You may never have heard of Dibden Bay. It is a part of the western coastline of Southampton Water, which means – as you’ll see if you look at a map – that it is right on the eastern coastline of the New Forest.
Fifteen years ago, Associated British Ports, the biggest ports business in the UK, wanted to site a giant deep-water container depot at Dibden. It would have involved more than a mile of shipping berths, an array of big cranes and a 500-acre terminal, to form one of the largest dock areas in Europe. Its intended 24-hour operation was expected to generate more than 3,000 heavy lorry journeys a day. On the edge of the New Forest.
It was a monster in the making, right next to the most peaceful area of unspoiled wilderness in southern England – which was soon to become a national park – and local people, and the whole British nature conservation establishment, united to oppose it. After a long planning inquiry, the Government saw sense and turned it down.
But what was absolutely key in the rejection of Dibden Bay was that the coastline it was to impact upon benefited from very superior protection, in the form of the two European Union wildlife laws – the Wild Birds Directive and the Habitats Directive – which make it, if not quite impossible, then extremely difficult to carry out developments which would damage sites that they protect.
Note well: this is stronger protection for a wildlife area than that afforded by our own, home-grown regulations. It is stronger than being designated a Site of Special Scientific Interest, or an Area of Outstanding Natural Beauty – or even, believe it or not, a National Park. It is the toughest protection there is for the natural world in Britain. And, if we vote to leave the European Union in the forthcoming referendum, it is likely to disappear.
You weren’t aware? Join the club. It is just starting to dawn on many people that, for all the disadvantages of the EU (such as its crazy Common Agricultural Policy, its cosying up to big business, its democratic deficit and – to some – its free movement of peoples), over the past 40 years, since Britain became a member state in 1973, it has put together a wonderfully enlightened corpus of environmental law.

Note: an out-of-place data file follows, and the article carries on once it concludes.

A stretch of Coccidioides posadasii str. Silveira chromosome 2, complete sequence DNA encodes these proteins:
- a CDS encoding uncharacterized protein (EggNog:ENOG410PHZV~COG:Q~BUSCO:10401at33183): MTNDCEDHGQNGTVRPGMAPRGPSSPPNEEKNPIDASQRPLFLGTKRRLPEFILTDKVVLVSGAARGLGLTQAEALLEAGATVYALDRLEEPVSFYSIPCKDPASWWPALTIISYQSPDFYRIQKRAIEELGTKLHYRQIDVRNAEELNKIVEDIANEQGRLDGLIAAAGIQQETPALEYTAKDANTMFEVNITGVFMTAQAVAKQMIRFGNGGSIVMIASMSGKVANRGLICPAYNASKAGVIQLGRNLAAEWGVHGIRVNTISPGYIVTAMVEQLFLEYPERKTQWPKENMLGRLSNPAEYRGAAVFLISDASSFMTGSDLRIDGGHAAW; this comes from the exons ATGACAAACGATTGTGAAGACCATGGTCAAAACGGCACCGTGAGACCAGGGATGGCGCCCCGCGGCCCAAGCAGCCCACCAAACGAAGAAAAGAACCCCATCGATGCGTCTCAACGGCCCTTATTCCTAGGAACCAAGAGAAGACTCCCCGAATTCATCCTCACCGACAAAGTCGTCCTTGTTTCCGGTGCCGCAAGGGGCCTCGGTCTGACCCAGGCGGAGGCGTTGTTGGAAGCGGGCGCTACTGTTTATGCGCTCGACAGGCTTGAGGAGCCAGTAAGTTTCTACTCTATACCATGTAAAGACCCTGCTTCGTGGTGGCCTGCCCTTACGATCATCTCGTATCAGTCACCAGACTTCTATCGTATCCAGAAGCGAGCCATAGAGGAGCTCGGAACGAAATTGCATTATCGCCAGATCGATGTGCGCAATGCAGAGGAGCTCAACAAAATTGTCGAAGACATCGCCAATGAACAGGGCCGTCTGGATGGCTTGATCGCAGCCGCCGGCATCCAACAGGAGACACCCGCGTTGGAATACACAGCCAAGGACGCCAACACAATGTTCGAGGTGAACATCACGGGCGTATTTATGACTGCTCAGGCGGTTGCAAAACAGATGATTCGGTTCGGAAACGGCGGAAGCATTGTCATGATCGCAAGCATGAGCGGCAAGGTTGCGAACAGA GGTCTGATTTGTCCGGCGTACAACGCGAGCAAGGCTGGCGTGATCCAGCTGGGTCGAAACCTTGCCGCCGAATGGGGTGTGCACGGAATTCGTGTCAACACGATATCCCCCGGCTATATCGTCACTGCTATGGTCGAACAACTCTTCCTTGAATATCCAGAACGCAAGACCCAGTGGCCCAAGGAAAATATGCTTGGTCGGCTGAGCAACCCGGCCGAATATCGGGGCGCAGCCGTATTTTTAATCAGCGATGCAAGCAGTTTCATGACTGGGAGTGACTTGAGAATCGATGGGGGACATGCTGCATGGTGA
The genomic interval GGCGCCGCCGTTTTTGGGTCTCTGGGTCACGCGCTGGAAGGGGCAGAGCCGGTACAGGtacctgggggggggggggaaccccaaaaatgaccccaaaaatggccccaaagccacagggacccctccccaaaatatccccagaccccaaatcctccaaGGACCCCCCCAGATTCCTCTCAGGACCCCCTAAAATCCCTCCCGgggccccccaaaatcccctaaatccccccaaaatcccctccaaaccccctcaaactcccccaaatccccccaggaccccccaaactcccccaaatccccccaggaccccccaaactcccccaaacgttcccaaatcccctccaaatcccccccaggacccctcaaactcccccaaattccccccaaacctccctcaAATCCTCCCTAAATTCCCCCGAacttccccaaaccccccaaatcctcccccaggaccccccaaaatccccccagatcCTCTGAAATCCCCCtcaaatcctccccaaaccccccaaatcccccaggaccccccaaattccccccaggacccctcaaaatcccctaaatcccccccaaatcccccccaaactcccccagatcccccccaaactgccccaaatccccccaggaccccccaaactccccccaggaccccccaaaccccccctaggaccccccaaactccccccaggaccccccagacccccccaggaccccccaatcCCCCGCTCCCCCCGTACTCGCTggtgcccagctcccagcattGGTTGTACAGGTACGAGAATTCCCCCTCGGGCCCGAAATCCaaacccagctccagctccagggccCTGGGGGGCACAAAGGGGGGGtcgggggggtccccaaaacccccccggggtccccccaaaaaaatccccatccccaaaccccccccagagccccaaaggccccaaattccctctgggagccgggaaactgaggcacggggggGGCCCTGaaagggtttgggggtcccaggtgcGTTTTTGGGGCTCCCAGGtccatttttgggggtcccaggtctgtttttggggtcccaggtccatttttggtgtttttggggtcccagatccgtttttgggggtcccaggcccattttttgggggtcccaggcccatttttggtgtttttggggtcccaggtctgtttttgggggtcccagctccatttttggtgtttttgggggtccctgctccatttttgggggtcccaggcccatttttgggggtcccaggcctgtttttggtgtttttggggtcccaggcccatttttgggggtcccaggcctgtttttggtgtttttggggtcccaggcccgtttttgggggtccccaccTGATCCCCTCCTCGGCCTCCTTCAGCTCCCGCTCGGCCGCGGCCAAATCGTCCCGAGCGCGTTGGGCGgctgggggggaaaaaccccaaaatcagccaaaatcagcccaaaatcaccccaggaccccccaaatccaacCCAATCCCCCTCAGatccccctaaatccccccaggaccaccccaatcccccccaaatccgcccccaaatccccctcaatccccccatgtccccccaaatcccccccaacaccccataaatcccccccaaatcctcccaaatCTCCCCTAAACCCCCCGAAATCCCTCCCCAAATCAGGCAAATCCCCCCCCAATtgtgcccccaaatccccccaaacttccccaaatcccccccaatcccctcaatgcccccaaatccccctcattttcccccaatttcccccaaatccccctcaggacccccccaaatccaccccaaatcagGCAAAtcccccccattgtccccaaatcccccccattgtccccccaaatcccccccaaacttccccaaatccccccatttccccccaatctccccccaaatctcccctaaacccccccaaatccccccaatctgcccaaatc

It is European directives which have forced the sewage out of Britain’s bathing waters and the acid rain out of Britain’s atmosphere; which are getting rid of the most dangerous chemicals in our environment and the carbon pollution of our motor vehicles; which are pushing the clean-up of our rivers and the switch to renewable energy; and which, of course, are watching over our wildlife, and that of the rest of Europe.
All that may be at risk for us with Brexit; and last week, as reported exclusively in The Independent by our political editor Oliver Wright, a group of Britain’s most senior conservationists made the point forcefully in a letter to the Environment Secretary, Liz Truss. Now action is following words, and on Wednesday a new pressure group, Environmentalists for Europe, will be being launched to make the EU’s enormous role in protecting our domestic environment widely and properly understood in the run-up to the In/Out referendum.
The group is chaired by two of our most senior environmentalists: Barbara Young and Stanley Johnson. In a remarkable career Lady Young – she is now Baroness Young of Old Scone – has headed three major British environmental institutions, the RSPB, English Nature (then the Government’s wildlife watchdog) and the Environment Agency. Johnson is an even more remarkable figure. First (and there is no avoiding mentioning this, alas) he is Boris’s Dad. But, far more importantly, he was the Brussels administrator who dreamed up the Habitats Directive in the 1980s, and the inspirer of the great network of protected wildlife sites which has subsequently flowered across Europe, known as Natura 2000.
These two formidable characters, supported by a number of other leading environmentalists, will be seeking over the coming months to spread a vital message: you may have many reasons to want Britain to leave the EU, but if you consider the issue from an environmental point of view, you may well want Britain to stay put. Why not look at the arguments yourself?
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